In addition to the tack aperture 30, or in lieu thereof, a plurality of suture bores or apertures 32 may also be provided along the platform area 22. The suture apertures 32 are preformed areas for a suture to pass through the patch 10 and engage the soft tissue 14. In this way, the patch 10 can be quickly affixed to the patch area 12 without substantial intraoperative planning. The patch 10 may be positioned in the patch area 12 and the various apertures, such as the tack aperture 30 or the suture aperture 32 may be used to affix the patch 10 to the selected tissue 14 and the patch area 12.

With reference to FIG. 2, a tack 40 can pass through the tack aperture 30 to engage a bone 42 which is below the soft tissue 14. The tack 40 may include any appropriate portions to engage the bone 42, such as a head 44 that is able to substantially engage the platform area 22 of the patch 10. Therefore, the patch 10 can be securely fixed to the bone 42 so that the patch 10 does not move or become dislocated from the selected position. In addition to the tack 40, a suture 50 can be used to engage the suture apertures 32 to the soft tissue 14. The suture 50 allows for the patch 10 to be fixed to the soft tissue 14 in a selected manner. For example, the suture 50 may crisscross the patch or only be positioned along a length thereof. Nevertheless, the suture 50 allows the patch 10 to be substantially secured to the soft tissue 14 to hold the soft tissue relative to the patch 10 in a selected orientation or position. Therefore, the soft tissue 14 is able to maintain a selected shape assisted by the implantation of the patch 10. The patch 10 may be implanted for any appropriate number of reasons such as an injury to the soft tissue 14 or the removal of an autograft from the patch site 12. Nevertheless, the suture 50 assists in holding the remaining soft tissue 14 in the selected position such that an appropriate healing or reconstruction of the soft tissue 14 may occur.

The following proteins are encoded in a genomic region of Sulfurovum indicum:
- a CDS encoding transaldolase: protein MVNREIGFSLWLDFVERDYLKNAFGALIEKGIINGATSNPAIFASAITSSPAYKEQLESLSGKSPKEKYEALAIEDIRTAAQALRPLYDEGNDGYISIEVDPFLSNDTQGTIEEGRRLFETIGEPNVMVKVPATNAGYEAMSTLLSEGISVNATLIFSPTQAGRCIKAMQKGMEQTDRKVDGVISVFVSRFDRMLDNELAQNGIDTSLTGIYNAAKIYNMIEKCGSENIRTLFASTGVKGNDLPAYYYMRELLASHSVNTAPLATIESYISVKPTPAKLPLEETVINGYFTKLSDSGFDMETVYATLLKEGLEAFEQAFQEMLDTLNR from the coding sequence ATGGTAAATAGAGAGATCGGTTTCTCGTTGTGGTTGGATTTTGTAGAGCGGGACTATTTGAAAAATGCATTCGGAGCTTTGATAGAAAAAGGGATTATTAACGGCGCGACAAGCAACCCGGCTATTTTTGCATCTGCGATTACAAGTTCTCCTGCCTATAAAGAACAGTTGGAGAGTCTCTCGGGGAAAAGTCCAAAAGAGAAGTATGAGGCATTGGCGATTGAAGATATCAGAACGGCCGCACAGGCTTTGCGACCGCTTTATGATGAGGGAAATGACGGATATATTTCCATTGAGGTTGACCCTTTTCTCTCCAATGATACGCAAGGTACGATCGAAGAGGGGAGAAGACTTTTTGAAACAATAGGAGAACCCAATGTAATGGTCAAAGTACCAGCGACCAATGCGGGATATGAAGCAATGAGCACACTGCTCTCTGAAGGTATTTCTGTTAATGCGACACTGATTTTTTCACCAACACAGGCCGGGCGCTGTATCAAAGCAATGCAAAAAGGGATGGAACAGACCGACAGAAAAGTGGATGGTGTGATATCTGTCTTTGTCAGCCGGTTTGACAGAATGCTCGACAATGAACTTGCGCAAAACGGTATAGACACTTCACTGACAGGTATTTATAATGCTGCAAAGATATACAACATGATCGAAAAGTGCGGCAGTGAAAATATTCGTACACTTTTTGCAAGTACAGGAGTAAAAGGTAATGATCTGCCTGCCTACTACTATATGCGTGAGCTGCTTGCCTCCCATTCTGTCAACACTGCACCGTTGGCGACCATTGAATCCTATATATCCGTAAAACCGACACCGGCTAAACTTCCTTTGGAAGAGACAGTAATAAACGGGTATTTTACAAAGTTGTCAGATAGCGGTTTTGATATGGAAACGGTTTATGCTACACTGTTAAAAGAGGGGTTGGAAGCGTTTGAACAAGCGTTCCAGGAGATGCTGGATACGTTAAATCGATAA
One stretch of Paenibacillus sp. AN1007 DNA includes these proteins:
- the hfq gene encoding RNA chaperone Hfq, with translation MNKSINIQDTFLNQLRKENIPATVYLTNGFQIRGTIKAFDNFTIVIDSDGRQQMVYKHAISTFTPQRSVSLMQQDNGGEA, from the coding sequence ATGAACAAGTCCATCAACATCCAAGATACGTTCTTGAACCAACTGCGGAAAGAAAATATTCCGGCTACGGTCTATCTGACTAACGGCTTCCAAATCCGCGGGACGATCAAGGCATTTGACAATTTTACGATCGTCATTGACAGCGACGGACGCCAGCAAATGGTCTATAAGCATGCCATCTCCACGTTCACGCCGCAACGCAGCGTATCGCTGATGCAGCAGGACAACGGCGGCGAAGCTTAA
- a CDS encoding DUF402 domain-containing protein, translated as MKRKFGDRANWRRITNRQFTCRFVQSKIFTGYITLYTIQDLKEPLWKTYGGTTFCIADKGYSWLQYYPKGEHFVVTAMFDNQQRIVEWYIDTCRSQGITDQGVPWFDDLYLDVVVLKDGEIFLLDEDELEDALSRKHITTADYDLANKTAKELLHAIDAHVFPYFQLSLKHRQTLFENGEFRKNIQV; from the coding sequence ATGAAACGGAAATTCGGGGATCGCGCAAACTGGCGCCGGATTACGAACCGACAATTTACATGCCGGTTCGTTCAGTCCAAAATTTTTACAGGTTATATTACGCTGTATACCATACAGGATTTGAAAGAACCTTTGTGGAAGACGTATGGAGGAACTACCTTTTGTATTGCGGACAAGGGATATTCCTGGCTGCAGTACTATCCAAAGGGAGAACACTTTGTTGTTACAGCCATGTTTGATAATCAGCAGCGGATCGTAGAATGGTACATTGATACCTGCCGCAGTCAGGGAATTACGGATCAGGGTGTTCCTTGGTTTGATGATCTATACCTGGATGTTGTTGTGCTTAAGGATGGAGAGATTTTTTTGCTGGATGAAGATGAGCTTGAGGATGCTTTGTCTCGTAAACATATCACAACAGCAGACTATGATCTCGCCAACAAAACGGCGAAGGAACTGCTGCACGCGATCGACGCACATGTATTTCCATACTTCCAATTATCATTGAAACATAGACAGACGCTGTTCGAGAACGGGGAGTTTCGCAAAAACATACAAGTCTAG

The patch 10 may be formed of any appropriate material, such as acellular collagen, which can be formed from appropriate tissue, such as intestinal collagen (ICL). These various materials are generally bio-absorbable such that over a selected period of time the patch 10 may be absorbed into the body and the soft tissue 14 may replace it and the patch site 12 may be substantially regrown with the soft tissue 14. Therefore, the patch 10 allows for the patch site 12 to be substantially regrown with natural soft tissue 14 to increase the longevity of the donor site and the patient.